Accelerating discoveries and pushing the frontiers of bioscience
The Allen Institute is fiercely committed to solving some of the biggest mysteries of bioscience, researching the unknown of human biology, in the brain, the human cell and the immune system. At the same time, we are pushing the frontiers of bioscience to continue to explore the edges of scientific discovery.
Our scientists within each division collaborate in a team science approach, tackling big science projects. And everything learned within our walls is shared publicly across the world in what we call open science.
All this work is done to fulfill our founder Paul G. Allen’s vision for accelerating global progress towards improving health and lengthening life.
15 Years of Impact at the Allen Institute
Learn more about our approach to collaborative, open science.
Read more about the Allen Institute in the news and stories highlighting accomplishments and partnerships.
Gene drives get a precision upgrade
April 16, 2019
Method to fine tune DNA could be used to engineer malaria-resistant mosquitoes, reduce pesticide use, boost growth of certain crops
A new technique to make beating human heart cells glow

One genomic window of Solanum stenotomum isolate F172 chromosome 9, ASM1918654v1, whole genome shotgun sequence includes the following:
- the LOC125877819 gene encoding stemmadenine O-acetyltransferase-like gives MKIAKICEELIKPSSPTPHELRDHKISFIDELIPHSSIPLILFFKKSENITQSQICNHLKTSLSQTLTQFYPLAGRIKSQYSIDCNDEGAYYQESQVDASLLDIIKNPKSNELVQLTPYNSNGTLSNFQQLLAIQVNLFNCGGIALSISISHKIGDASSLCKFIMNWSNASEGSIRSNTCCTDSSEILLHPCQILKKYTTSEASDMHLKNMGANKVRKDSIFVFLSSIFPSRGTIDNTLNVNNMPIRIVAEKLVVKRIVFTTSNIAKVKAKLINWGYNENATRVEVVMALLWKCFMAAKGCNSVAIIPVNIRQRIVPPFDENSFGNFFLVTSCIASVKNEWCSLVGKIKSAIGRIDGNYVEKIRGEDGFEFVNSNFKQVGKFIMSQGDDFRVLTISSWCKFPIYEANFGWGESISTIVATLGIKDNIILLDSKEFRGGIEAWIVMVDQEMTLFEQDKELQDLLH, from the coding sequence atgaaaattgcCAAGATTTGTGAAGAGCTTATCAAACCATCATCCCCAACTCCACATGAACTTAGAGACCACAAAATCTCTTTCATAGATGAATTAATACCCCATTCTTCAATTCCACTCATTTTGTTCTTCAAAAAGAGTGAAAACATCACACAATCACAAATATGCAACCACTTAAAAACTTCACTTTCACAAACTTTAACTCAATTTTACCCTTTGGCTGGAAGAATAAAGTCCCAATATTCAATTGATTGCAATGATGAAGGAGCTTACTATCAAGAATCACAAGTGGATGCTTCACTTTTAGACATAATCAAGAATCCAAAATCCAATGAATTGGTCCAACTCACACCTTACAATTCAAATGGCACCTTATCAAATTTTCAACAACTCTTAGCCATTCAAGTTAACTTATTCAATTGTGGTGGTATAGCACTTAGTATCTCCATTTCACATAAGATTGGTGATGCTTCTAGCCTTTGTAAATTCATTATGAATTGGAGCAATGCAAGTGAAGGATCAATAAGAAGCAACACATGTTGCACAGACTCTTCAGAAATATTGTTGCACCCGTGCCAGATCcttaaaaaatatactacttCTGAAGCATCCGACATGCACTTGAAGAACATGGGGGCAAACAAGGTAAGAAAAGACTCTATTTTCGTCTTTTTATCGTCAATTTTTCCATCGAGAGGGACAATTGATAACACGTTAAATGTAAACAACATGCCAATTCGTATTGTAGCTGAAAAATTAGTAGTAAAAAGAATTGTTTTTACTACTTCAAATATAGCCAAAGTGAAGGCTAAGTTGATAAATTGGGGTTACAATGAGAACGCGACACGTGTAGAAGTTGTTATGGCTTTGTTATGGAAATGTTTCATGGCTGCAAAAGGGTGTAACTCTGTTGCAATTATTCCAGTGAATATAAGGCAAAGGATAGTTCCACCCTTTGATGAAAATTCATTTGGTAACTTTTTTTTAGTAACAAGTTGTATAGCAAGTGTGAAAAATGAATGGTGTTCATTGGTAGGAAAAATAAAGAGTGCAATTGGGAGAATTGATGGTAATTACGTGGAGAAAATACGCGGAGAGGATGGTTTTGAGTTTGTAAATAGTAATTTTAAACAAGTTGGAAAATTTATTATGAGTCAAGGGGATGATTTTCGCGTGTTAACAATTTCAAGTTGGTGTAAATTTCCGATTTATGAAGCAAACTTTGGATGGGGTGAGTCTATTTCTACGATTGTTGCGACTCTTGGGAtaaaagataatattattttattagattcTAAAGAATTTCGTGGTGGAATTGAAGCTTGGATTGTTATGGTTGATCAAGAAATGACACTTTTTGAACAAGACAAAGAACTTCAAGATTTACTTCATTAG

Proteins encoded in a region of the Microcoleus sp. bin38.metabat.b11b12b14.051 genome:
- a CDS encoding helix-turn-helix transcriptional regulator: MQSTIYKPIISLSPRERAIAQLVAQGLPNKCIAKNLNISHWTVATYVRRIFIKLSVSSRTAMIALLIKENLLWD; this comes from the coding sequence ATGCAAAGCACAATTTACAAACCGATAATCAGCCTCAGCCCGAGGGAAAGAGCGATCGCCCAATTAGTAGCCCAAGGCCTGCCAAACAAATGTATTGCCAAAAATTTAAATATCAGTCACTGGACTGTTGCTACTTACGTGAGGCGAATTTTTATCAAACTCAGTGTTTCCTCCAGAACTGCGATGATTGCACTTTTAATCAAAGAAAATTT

April 10, 2019
Fluorescent labels on the cellular structures that allow our hearts to beat will enable studies of cardiac defects or regeneration
How immune cells detect different threat levels from salmonella
March 20, 2019
Detailed findings of how immune cells detect subtle changes in infection could point to targets for better antibiotics
5 unsolved mysteries about the brain
March 14, 2019
Can we understand our own brains? We have a long way to go, neuroscientists say.
Scientists are creating virtual simulations of the brain to better understand the real thing
March 11, 2019
The Allen Institute for Brain Science’s experiments generate massive amounts of data. How to make sense of it all? Computational models can help.
An ancient pathway that relays visual information in the mammalian brain
March 7, 2019
Researchers found that a mysterious part of the brain known as the pulvinar responds to small moving objects, possibly allowing instinctive reactions like capturing prey
Our Impact on Science, and our World
Our knowledge, data and tools have been a catalyst across the world, allowing other scientists to accelerate their research and advance our understanding of human health and disease.